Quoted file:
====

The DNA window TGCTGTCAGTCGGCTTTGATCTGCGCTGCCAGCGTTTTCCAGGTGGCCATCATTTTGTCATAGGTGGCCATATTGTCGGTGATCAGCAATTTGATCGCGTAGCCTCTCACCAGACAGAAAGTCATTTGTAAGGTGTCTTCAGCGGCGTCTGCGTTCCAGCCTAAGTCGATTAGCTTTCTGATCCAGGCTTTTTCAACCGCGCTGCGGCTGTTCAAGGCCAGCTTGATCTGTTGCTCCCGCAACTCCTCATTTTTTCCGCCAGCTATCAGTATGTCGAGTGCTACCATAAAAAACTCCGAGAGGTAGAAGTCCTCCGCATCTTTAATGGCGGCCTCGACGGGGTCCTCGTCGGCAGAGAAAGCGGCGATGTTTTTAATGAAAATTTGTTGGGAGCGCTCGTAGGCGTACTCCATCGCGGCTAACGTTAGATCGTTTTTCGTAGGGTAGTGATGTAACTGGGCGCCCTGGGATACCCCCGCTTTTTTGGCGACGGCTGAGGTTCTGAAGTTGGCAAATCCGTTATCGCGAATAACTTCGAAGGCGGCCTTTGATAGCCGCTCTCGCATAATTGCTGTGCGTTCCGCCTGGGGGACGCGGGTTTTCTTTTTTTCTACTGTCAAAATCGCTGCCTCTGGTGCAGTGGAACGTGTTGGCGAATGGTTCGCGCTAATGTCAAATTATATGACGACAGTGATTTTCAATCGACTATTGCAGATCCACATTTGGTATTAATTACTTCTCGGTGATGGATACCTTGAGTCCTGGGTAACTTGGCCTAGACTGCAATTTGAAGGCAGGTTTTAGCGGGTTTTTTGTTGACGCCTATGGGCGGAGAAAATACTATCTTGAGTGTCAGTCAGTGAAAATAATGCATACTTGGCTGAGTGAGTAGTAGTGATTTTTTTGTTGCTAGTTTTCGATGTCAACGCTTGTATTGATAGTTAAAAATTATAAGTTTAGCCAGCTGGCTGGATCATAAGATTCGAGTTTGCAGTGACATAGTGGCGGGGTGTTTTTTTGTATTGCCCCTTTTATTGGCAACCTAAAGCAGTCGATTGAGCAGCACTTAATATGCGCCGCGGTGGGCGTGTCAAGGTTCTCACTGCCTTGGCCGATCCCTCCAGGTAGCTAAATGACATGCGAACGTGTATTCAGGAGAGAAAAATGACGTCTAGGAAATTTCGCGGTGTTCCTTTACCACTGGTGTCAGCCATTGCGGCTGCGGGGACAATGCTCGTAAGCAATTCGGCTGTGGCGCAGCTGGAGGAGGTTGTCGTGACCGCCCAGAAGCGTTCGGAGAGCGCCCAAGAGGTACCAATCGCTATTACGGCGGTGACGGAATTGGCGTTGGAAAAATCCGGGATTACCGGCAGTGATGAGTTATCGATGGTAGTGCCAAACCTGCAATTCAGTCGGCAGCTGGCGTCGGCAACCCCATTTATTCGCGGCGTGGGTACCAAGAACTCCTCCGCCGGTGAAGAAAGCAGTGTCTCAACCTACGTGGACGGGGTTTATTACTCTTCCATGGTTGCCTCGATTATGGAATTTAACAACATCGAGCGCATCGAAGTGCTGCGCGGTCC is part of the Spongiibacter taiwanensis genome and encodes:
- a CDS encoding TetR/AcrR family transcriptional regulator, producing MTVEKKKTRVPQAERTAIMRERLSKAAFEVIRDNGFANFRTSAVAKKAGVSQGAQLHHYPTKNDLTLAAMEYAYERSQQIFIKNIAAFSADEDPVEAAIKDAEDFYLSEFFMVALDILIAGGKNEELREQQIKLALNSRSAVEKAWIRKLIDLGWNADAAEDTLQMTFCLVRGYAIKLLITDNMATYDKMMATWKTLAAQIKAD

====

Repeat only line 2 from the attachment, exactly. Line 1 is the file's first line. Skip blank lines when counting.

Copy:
- a CDS encoding TetR/AcrR family transcriptional regulator, producing MTVEKKKTRVPQAERTAIMRERLSKAAFEVIRDNGFANFRTSAVAKKAGVSQGAQLHHYPTKNDLTLAAMEYAYERSQQIFIKNIAAFSADEDPVEAAIKDAEDFYLSEFFMVALDILIAGGKNEELREQQIKLALNSRSAVEKAWIRKLIDLGWNADAAEDTLQMTFCLVRGYAIKLLITDNMATYDKMMATWKTLAAQIKAD